What do we actually know?
The fact that China is close to issuing state digital money, which for the past three years has been on the tongues of the local authorities, was revealed at China Finance 40, the forum dedicated to policy research on Chinese economics and finance. Speaking at the event, PBoC Deputy Director Mu Changchun didn’t disclose the details of the development and the release date, though expressed his belief that digital currency will replace cash and other cryptocurrencies, and will also help increase the turnover of the yuan, or renminbi, in the world.
The statement on the high level of readiness to issue the new cryptocurrency was made soon after PBoC representatives announced their intention to speed up the process of creating the state’s digital money on Aug. 2. According to authorities, the new currency will be able to bypass trade sanctions imposed by the United States, and will also increase investment flows to the country.
Some analysts suggest that after the U.S. announced an increase of trade tariffs for Chinese goods, foreign investors rushed to exchange renminbi for more reliable assets — e.g., gold and other currencies, including Bitcoin (BTC), which grew by $3,000 to almost $12,000 at the beginning of August.
The media also attributes China’s decision to create its state digital money to the active promotion of Facebook’s Libra cryptocurrency. In July, Wang Xin, head of the PBoC Research Bureau, said that Libra threatens the international monetary system and countries should develop their digital currency to prevent the negative economic consequences. Other authorities expressed the need to strengthen the national currency through the issuance of digital money.
It is also known that local commercial institutions and corporations such as Alibaba, Huawei and Tencent, may be involved in the process. Some of them have already agreed to participate in the project. As follows from the patents, individuals and entrepreneurs will be able to downloadmobile wallets and exchange their yuan for digital currency, and then make payments with it. At the same time, the Chinese central bank will take full control over all operations.
New cryptocurrency won’t be decentralized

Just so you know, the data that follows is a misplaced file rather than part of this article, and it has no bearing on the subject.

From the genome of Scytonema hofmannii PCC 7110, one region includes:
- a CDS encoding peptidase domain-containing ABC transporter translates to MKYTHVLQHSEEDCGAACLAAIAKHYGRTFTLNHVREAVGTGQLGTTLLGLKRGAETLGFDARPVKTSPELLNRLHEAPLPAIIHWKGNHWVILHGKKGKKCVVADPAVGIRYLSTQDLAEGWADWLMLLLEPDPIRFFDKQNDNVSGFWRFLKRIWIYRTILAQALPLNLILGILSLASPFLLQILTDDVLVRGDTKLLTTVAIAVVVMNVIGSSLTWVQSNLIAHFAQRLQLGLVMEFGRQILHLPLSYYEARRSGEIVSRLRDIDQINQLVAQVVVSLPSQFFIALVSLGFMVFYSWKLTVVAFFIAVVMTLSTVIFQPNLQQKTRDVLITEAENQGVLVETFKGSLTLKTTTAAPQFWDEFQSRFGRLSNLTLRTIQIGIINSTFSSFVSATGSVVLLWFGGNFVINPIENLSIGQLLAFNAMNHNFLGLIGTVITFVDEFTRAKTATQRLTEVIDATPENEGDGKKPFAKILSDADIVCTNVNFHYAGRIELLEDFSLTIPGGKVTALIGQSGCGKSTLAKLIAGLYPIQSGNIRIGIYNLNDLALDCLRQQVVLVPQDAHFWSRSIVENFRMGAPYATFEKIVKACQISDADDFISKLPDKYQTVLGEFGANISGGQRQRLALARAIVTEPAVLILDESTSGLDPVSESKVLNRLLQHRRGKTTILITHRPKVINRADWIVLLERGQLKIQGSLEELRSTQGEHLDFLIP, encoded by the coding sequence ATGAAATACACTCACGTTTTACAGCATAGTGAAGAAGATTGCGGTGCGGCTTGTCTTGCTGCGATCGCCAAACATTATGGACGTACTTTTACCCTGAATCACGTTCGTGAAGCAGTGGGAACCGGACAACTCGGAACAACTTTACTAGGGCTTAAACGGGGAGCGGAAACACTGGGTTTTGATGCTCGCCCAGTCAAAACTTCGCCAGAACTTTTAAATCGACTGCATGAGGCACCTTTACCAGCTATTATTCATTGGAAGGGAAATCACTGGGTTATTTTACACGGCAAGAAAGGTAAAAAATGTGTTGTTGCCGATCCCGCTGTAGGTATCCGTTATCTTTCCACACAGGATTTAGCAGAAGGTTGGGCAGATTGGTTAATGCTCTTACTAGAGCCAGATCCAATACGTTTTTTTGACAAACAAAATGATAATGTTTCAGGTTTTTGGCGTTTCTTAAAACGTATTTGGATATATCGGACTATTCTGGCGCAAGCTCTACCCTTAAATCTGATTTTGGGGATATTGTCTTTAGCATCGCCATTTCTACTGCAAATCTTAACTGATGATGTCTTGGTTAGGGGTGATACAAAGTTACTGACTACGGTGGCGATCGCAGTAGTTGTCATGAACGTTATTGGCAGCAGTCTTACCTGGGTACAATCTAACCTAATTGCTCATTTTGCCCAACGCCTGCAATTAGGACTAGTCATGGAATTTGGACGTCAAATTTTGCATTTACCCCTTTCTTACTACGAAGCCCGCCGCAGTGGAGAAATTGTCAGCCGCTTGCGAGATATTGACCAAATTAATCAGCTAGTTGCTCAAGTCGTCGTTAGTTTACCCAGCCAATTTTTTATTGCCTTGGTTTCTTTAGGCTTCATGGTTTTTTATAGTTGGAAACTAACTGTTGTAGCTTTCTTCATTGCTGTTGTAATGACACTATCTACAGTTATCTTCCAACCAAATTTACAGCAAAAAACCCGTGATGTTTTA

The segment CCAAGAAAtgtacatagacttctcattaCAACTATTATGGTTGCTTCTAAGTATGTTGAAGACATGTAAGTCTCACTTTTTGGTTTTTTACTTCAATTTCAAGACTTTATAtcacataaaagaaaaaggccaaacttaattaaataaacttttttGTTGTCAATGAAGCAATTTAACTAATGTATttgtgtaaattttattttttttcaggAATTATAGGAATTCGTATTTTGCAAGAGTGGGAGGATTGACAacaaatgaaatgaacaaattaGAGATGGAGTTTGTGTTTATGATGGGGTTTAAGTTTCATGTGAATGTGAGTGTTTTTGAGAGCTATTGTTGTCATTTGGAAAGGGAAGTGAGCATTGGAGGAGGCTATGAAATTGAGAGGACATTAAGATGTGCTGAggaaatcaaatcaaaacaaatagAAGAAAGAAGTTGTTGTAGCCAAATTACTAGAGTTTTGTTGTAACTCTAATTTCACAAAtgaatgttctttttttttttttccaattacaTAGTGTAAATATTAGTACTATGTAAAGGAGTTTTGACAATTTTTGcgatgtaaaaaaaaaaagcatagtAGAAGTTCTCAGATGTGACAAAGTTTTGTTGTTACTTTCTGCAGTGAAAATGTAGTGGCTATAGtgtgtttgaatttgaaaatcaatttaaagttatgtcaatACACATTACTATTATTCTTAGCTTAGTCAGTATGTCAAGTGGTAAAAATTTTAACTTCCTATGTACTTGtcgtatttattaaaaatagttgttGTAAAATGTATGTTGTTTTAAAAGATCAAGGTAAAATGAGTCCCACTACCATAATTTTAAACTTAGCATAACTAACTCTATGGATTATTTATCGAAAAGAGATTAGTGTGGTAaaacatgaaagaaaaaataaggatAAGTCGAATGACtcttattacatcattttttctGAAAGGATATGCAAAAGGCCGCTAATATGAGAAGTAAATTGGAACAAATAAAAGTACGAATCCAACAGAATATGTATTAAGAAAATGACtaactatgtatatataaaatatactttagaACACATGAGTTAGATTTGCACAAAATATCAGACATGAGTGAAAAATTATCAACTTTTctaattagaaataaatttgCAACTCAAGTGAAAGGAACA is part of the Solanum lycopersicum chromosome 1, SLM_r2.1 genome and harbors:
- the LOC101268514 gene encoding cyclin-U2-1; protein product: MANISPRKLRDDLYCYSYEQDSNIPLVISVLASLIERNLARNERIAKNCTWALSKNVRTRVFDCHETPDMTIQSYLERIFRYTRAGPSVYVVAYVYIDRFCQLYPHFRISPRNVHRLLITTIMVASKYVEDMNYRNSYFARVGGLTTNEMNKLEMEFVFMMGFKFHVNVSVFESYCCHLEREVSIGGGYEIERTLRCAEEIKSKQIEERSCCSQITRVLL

Hot debates caused by the Chinese government’s announcement regarding the development of its own cryptocurrency have resulted in even more questions arising. Most of all, users were interested in how soon they would see a new currency in action and how China would be able to create a whole decentralized system necessary for its functioning at a short notice.
As it turned out, the emission of the future cryptocurrency will be carried out through a two-level system, with the People’s Bank of China being at the top level. The second level will be taken by commercial banks, as Mu emphasized during a speech at China Finance 40:
“This two-tier system is suitable for our national conditions. It can use existing resources to support and develop commercial banks and smoothly promote digital currency.”
At the same time, blockchain will be used only partially. He made three arguments in favor of this decision based on the following reasons:
China is a complex economy with a vast territory and large population, which implies possible difficulties in the mass transition to the new technology. China’s central bank also proposes the two-tier operating structure to improve the accessibility of the proposed cryptocurrency and the smoother commissioning of future digital assets. Secondly, a two-tier structure will fully engage the resources, talents and technological advantages of commercial organizations, promote innovation and aid in the fight for technological superiority.
Thirdly, the use of a single-tier operating architecture may reduce the role of banks in the financial services chain. Mu added that within such a framework, China’s central bank will directly interact with the population on issues related to digital currency, which will negatively affect the ability of commercial banks to lend and will reduce their competitiveness. This may lead to increased prices and social financing costs, as well as damage to the real economy.
Negative public sentiment has seemingly continued to worsen as new details leaked on the internet. Many entrepreneurs, bloggers and crypto enthusiasts opined that new cryptocurrency would be used for tracking user’s data or controlling their funds. Mati Greenspan, senior analyst at eToro, expressed a similar view on China central bank’s new initiative:
“They want a greater level of control and surveillance. This will give them a bit more hands-on authority. This currency is not designed to give people financial freedom, like other forms of crypto, but rather to provide the Chinese government with a way to monitor transactions.”
The blogger Ben Yorke devoted an entire article to expose the future Chinese cryptocurrency, in which he cited five facts confirming why “China probably isn’t opening up to digital currencies.”
There is nothing public at all: In essence, the creation of a cryptocurrency implies the use of blockchain technology and, accordingly, the involvement of experienced organizations. At the same time, the Chinese central bank intends to use a private chain that will operate on fully controlled private nodes.
China already has its digital currency: Yorke refers to the payment systems Alipay and WeChatPay, which have almost completely replaced Chinese traditional payment methods. In 2018, they processed 57 billion transactions at almost 1,800 transactions per second (TPS), which is higher than the bandwidth of Bitcoin, Ethereum (ETH), Ripple (XRP) and EOS. In addition, the author notes the absolute absence of anonymity: In such systems, user information is tied to the wallet address, which means that it is controlled by the developers.